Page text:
Sunday, May 10, 2009


She was tough.

But she could be funny.

"It's a great life if you don't weaken," she used to say and she was right. (she is pictured here with my own daughter)

She didn't like animals. She'd stand at the back door clapping her hands at some cat walking through the yard. "Git!" she'd say. "Go on! Go!" It didn't sound in the least threatening and the cat in question would generally lift its head and stare at my mother in a perplexed way. What are you looking at?

She liked to play solitaire. She dealt the cards out on an old board, balanced on the arms of her chair as she sat. In her later years, we used to say why don't you play on the computer. She would make a wry face at the prospect of trying to use the computer. "I know enough to stay away from it," was her only comment.

She was thrifty. She bought the cheap paper towels. She kept the same ice cream scoop from World War II. It was a darn good scoop made of weapons-grade iron or steel or something that will never disintegrate. I wouldn't mind having it. She put water in the salad dressing. When I accused her of it, she said "It goes a lot further if you do that." I suspected her of watering down the mashed potatoes, but never caught her doing it. When I grew up, I never imagined what real mashed potatoes tasted like.

When asked at the Motor Registry if she wanted to donate any of her organs, she said no, she'd spent too much money trying to keep them.

She made really really good fudge.

She sewed things. For years, she bought patterns and made dresses for me. One of my teachers in high school asked me once if I loved plaid because I wore so much of it. I told my mother and I think she was mortified. I had never noticed. She tried to teach me how to sew one summer and we nearly killed each other.

She was a terrible driver. She went 40 mph on busy highways and if you were a passenger, you tried to melt into the seat. "Listen, buster," she'd say when someone honked or acted displeased. "Get out of my way or I'll ram you. Damn Arkies."

She'd walk into a room and hold out her hand to give something to you. It was always candy. She loved candy. She was unable to walk by any Hershey's display, especially if it was on special. The freezer in the garage was loaded up with Easter eggs, giant Dove bars, foil-covered balls, and M&Ms.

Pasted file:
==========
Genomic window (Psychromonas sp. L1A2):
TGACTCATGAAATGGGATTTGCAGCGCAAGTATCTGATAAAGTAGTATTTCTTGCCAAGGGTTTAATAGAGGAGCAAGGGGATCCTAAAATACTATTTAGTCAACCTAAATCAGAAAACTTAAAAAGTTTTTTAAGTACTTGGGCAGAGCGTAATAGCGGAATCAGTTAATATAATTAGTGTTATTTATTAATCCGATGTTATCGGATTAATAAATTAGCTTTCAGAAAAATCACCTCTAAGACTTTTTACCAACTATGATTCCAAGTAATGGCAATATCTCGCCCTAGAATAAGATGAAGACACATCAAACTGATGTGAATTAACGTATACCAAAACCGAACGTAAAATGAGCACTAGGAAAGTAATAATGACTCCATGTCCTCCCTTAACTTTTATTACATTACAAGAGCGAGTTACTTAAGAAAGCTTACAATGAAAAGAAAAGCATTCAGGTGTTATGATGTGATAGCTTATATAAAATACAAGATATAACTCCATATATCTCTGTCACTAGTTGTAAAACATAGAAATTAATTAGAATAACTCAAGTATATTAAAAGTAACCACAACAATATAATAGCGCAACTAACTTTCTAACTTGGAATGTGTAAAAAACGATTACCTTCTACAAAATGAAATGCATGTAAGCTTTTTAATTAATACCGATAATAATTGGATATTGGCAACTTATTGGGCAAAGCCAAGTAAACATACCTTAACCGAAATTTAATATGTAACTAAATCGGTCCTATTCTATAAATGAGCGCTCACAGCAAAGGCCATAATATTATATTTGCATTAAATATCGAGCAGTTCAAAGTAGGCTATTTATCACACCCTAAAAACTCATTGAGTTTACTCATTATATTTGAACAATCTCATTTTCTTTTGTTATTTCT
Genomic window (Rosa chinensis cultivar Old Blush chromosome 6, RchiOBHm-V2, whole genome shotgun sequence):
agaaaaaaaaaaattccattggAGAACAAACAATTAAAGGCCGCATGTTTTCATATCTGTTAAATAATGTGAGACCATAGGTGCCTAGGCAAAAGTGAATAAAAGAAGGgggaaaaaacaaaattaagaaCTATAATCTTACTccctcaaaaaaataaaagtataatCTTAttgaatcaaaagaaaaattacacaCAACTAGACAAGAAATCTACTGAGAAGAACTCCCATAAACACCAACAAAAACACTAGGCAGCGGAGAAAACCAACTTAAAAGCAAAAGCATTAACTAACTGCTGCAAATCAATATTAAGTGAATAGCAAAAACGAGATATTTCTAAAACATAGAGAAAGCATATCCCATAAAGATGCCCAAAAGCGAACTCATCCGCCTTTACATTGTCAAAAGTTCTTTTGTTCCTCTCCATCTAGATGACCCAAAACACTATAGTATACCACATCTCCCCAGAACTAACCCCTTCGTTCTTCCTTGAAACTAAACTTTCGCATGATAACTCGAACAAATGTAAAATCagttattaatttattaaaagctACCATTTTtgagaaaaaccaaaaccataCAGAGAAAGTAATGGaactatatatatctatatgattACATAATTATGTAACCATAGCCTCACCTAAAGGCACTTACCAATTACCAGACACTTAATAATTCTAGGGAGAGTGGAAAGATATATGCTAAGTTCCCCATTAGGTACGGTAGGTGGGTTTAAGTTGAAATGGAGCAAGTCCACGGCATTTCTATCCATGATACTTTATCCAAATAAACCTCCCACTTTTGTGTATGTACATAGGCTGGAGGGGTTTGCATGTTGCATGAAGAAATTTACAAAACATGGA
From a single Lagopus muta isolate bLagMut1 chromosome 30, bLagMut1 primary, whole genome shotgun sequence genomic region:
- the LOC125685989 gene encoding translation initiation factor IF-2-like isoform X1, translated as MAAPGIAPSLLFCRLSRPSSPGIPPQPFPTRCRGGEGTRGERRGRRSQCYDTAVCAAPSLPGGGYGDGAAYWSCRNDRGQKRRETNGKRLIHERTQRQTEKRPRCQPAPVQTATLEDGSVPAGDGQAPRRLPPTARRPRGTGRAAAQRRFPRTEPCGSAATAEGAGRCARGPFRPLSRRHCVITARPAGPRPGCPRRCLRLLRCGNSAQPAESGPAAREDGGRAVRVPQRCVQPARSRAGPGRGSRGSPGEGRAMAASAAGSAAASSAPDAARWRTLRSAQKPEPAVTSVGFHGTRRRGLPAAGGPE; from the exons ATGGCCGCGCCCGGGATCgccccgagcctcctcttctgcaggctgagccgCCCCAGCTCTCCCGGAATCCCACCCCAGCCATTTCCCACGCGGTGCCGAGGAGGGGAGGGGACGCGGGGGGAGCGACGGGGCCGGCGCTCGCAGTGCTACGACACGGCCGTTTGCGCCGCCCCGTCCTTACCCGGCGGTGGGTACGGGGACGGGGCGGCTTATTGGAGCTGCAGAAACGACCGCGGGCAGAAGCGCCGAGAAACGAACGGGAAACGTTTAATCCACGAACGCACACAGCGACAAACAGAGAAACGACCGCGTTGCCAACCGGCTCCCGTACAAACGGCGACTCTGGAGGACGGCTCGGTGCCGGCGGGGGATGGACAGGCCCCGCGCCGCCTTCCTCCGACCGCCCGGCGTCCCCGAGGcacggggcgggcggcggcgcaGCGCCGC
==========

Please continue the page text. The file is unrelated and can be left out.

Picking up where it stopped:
Most of her things are gone now, given away or with my dad. There was so much stuff that some of it had to be put into a storage unit, which I visited last year. I haphazardly opened up a beat-up old desk and found all her sewing things. Dozens of spools of thread, acquired over a lifetime, ingeniously stored on little knobs, any color you would want. No one wants them now. I took her sewing scissors with me when I left. She used to call them "the good shears."

Happy Mother's Day, Mom.

I wish you were here.




At 10:11 PM , Blogger sandman1 said...

Love the image of her saying "listen buster" and then ramming someone at low speed.

I've seen thread collections like that, and similarly, button collections, from my grandmothers. The buttons were in a cigar box and I used to play with them when I visited.

The little girl's clenched hand suggests a certain apprehension about nail polish!

At 6:17 AM , Blogger Becky Motew said...

Oh, she likes nail polish, though! Thanks, sm.

At 7:43 PM , Blogger Kay said...

Becky I can understand how you would want someone that full of spirit to still be around. Thank you for this description of your mother, she sounds like a real, no-bullshit woman - the kind you know will tell you the truth and take no prisoners. A great ally - who couldn't face the world unafraid with someone like that at your back? (Love the photo - I could write a poem about it! You were the cutest little dot!

At 9:13 PM , Blogger Becky Motew said...

Omygosh, that's my daughter!!!!

Thanks for your kind words, Kay.



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